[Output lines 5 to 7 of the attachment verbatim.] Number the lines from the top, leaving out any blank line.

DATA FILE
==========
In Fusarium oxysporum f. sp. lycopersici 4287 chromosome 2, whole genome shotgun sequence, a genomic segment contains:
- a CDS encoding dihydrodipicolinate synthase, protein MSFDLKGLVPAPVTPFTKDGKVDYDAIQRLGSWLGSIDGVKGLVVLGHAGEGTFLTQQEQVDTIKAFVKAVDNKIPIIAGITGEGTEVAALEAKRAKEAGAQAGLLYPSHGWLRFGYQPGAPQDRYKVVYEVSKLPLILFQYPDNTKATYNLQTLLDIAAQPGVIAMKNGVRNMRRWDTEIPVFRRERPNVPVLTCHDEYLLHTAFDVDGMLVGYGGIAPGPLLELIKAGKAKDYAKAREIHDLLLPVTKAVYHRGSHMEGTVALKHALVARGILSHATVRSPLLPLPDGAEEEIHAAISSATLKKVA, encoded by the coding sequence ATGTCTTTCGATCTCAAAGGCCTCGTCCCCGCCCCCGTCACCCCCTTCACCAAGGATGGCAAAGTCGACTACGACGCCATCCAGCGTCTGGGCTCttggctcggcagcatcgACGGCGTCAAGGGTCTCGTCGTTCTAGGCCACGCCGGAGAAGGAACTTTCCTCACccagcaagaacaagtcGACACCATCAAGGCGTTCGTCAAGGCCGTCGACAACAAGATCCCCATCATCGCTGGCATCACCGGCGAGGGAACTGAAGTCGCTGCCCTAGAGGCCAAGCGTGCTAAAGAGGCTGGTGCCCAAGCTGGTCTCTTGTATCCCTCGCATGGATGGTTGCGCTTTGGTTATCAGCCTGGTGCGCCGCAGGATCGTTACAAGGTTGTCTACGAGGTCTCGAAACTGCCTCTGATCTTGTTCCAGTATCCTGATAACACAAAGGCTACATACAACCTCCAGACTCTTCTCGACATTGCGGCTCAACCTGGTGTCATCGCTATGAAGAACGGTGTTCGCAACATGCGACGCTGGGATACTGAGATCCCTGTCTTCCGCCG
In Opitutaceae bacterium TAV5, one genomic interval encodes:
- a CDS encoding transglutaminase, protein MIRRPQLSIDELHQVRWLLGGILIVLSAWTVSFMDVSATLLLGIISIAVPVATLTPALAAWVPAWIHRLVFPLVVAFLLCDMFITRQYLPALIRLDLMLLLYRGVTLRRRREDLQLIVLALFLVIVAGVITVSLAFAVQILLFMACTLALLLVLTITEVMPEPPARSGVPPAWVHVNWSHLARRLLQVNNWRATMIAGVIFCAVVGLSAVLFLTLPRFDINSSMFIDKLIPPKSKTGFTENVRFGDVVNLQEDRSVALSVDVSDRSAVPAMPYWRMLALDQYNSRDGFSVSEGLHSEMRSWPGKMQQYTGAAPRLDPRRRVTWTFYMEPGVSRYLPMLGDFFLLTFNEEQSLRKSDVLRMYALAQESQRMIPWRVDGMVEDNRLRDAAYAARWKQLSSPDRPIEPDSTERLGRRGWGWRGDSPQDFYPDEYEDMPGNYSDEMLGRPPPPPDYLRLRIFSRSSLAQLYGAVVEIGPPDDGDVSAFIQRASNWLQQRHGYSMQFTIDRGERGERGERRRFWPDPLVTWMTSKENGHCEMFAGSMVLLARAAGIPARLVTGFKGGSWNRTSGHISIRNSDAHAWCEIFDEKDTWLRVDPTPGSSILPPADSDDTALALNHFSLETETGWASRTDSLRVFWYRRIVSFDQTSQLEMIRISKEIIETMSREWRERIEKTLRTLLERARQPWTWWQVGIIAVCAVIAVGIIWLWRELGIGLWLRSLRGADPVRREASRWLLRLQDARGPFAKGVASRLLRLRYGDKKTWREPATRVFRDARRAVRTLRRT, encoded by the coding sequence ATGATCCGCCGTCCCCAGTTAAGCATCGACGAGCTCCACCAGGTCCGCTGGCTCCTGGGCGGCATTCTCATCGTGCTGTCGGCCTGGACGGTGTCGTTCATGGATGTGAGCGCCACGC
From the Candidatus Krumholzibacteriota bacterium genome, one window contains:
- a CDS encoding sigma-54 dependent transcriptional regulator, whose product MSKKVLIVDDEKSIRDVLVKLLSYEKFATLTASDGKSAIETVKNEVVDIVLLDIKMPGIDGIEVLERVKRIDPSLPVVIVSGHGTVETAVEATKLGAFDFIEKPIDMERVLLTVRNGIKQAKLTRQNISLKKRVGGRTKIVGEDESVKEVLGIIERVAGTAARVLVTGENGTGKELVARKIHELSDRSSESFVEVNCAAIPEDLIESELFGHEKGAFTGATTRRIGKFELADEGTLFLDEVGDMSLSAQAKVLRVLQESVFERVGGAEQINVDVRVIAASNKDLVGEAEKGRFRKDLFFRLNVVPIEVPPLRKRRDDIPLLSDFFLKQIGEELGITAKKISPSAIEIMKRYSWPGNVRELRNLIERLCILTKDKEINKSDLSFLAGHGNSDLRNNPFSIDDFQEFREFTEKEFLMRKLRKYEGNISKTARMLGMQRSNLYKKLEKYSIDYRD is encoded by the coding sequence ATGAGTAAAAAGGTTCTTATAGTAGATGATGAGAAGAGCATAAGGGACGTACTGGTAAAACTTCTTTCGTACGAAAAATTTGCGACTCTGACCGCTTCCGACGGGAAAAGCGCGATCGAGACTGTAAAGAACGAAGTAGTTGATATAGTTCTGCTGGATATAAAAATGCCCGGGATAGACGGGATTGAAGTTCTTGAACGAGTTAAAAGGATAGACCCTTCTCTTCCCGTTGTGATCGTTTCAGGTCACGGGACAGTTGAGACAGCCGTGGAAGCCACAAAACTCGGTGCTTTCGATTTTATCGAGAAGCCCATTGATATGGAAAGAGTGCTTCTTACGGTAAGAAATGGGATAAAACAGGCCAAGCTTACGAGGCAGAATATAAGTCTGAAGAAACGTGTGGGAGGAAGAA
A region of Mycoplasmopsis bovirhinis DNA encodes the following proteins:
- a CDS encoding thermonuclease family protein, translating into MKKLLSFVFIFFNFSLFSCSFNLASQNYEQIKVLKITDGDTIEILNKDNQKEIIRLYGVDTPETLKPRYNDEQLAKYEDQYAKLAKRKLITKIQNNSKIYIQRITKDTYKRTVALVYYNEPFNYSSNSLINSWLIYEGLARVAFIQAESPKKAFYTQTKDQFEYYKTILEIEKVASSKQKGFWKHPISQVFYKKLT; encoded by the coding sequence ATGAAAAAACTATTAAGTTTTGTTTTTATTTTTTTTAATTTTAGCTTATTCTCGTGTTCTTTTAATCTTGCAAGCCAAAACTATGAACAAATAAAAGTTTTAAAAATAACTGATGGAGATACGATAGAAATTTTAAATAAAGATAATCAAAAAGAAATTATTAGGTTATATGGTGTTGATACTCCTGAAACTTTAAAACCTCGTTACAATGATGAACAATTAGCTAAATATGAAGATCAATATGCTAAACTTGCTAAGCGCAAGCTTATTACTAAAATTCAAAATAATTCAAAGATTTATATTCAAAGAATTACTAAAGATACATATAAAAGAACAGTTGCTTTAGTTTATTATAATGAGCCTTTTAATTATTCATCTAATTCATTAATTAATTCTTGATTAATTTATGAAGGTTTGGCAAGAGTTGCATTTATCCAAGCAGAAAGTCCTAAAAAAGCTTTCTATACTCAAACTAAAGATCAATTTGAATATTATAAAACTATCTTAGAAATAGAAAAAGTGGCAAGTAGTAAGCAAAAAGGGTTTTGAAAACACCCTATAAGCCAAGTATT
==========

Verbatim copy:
From the Candidatus Krumholzibacteriota bacterium genome, one window contains:
- a CDS encoding sigma-54 dependent transcriptional regulator, whose product MSKKVLIVDDEKSIRDVLVKLLSYEKFATLTASDGKSAIETVKNEVVDIVLLDIKMPGIDGIEVLERVKRIDPSLPVVIVSGHGTVETAVEATKLGAFDFIEKPIDMERVLLTVRNGIKQAKLTRQNISLKKRVGGRTKIVGEDESVKEVLGIIERVAGTAARVLVTGENGTGKELVARKIHELSDRSSESFVEVNCAAIPEDLIESELFGHEKGAFTGATTRRIGKFELADEGTLFLDEVGDMSLSAQAKVLRVLQESVFERVGGAEQINVDVRVIAASNKDLVGEAEKGRFRKDLFFRLNVVPIEVPPLRKRRDDIPLLSDFFLKQIGEELGITAKKISPSAIEIMKRYSWPGNVRELRNLIERLCILTKDKEINKSDLSFLAGHGNSDLRNNPFSIDDFQEFREFTEKEFLMRKLRKYEGNISKTARMLGMQRSNLYKKLEKYSIDYRD is encoded by the coding sequence ATGAGTAAAAAGGTTCTTATAGTAGATGATGAGAAGAGCATAAGGGACGTACTGGTAAAACTTCTTTCGTACGAAAAATTTGCGACTCTGACCGCTTCCGACGGGAAAAGCGCGATCGAGACTGTAAAGAACGAAGTAGTTGATATAGTTCTGCTGGATATAAAAATGCCCGGGATAGACGGGATTGAAGTTCTTGAACGAGTTAAAAGGATAGACCCTTCTCTTCCCGTTGTGATCGTTTCAGGTCACGGGACAGTTGAGACAGCCGTGGAAGCCACAAAACTCGGTGCTTTCGATTTTATCGAGAAGCCCATTGATATGGAAAGAGTGCTTCTTACGGTAAGAAATGGGATAAAACAGGCCAAGCTTACGAGGCAGAATATAAGTCTGAAGAAACGTGTGGGAGGAAGAA
A region of Mycoplasmopsis bovirhinis DNA encodes the following proteins: